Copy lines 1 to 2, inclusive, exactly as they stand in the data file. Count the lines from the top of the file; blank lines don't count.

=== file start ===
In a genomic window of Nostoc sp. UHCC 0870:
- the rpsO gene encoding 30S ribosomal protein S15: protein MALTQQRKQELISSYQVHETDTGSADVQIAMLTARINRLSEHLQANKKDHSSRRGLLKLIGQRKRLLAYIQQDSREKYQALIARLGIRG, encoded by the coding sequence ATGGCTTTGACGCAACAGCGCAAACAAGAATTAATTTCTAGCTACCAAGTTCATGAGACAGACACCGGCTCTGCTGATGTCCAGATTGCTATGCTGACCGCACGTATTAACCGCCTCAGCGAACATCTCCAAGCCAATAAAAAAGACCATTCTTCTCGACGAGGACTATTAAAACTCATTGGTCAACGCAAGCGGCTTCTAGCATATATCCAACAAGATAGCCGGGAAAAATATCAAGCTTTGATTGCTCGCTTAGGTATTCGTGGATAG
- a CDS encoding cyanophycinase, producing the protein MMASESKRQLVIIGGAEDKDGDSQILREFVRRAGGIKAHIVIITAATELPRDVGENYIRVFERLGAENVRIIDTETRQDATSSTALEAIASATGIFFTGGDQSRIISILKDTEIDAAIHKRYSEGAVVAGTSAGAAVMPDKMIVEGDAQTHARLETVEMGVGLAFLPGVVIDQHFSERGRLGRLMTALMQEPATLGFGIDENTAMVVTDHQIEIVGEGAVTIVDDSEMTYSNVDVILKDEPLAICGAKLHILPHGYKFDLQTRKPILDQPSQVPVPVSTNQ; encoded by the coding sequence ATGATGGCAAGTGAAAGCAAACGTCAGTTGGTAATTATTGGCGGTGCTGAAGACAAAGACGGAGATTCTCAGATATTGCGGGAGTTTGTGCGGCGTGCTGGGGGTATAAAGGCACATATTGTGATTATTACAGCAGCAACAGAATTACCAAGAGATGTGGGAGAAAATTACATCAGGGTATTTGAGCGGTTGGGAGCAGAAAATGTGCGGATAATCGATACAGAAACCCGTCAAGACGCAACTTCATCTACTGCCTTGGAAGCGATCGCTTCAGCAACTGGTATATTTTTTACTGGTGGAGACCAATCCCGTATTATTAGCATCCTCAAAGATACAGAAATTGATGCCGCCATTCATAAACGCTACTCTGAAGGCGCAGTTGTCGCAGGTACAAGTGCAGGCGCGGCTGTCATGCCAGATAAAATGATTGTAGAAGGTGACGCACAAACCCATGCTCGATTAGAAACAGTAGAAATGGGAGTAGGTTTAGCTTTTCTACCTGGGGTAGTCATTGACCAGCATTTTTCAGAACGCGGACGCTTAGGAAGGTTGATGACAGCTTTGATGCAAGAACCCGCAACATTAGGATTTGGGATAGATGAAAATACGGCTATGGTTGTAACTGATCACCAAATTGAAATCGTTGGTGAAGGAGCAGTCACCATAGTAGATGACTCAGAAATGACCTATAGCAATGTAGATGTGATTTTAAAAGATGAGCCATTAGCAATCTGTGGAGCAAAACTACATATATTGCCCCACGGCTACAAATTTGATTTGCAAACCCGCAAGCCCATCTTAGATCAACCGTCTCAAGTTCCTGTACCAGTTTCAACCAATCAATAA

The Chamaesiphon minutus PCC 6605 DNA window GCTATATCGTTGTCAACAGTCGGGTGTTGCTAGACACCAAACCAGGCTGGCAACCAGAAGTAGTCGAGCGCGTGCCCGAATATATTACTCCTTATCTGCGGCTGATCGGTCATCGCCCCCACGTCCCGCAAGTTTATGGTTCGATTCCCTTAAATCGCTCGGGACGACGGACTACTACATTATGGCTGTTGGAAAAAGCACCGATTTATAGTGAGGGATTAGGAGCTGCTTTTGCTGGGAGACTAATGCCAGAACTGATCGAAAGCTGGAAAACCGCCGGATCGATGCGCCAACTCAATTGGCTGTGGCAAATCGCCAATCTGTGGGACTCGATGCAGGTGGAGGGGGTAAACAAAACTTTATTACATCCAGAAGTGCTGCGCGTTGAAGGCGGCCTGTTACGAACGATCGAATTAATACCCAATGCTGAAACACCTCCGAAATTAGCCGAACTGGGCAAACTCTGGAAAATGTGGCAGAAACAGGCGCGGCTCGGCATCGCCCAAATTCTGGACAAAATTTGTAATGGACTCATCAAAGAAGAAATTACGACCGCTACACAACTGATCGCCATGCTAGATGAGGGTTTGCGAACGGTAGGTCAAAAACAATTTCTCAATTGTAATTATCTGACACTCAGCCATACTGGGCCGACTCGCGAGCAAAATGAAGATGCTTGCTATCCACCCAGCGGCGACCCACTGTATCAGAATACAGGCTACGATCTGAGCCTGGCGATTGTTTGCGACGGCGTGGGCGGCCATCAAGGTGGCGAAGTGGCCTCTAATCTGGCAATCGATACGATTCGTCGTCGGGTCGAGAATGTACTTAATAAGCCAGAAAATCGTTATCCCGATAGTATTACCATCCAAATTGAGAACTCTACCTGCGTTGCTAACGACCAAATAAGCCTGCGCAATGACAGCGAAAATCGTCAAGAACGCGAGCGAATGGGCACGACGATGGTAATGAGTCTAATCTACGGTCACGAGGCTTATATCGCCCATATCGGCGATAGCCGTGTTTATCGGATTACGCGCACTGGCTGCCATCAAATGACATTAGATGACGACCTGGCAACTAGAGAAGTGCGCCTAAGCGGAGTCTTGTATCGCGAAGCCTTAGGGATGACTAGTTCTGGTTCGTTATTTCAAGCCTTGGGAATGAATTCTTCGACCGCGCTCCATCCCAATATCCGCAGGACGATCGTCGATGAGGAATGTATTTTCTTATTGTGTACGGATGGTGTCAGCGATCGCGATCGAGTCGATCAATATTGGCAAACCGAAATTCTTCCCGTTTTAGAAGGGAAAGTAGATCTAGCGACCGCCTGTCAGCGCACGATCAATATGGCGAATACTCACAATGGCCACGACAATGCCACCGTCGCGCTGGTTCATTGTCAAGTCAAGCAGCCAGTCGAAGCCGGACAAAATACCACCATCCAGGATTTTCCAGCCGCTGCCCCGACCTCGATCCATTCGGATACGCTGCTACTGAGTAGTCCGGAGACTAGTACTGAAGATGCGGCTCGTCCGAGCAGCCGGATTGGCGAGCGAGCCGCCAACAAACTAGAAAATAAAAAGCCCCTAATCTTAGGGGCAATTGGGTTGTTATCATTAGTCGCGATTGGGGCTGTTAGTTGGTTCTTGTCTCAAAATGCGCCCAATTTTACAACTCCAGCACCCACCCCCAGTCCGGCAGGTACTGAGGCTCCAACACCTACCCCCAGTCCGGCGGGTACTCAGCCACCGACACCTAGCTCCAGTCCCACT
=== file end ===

In a genomic window of Nostoc sp. UHCC 0870:
- the rpsO gene encoding 30S ribosomal protein S15: protein MALTQQRKQELISSYQVHETDTGSADVQIAMLTARINRLSEHLQANKKDHSSRRGLLKLIGQRKRLLAYIQQDSREKYQALIARLGIRG, encoded by the coding sequence ATGGCTTTGACGCAACAGCGCAAACAAGAATTAATTTCTAGCTACCAAGTTCATGAGACAGACACCGGCTCTGCTGATGTCCAGATTGCTATGCTGACCGCACGTATTAACCGCCTCAGCGAACATCTCCAAGCCAATAAAAAAGACCATTCTTCTCGACGAGGACTATTAAAACTCATTGGTCAACGCAAGCGGCTTCTAGCATATATCCAACAAGATAGCCGGGAAAAATATCAAGCTTTGATTGCTCGCTTAGGTATTCGTGGATAG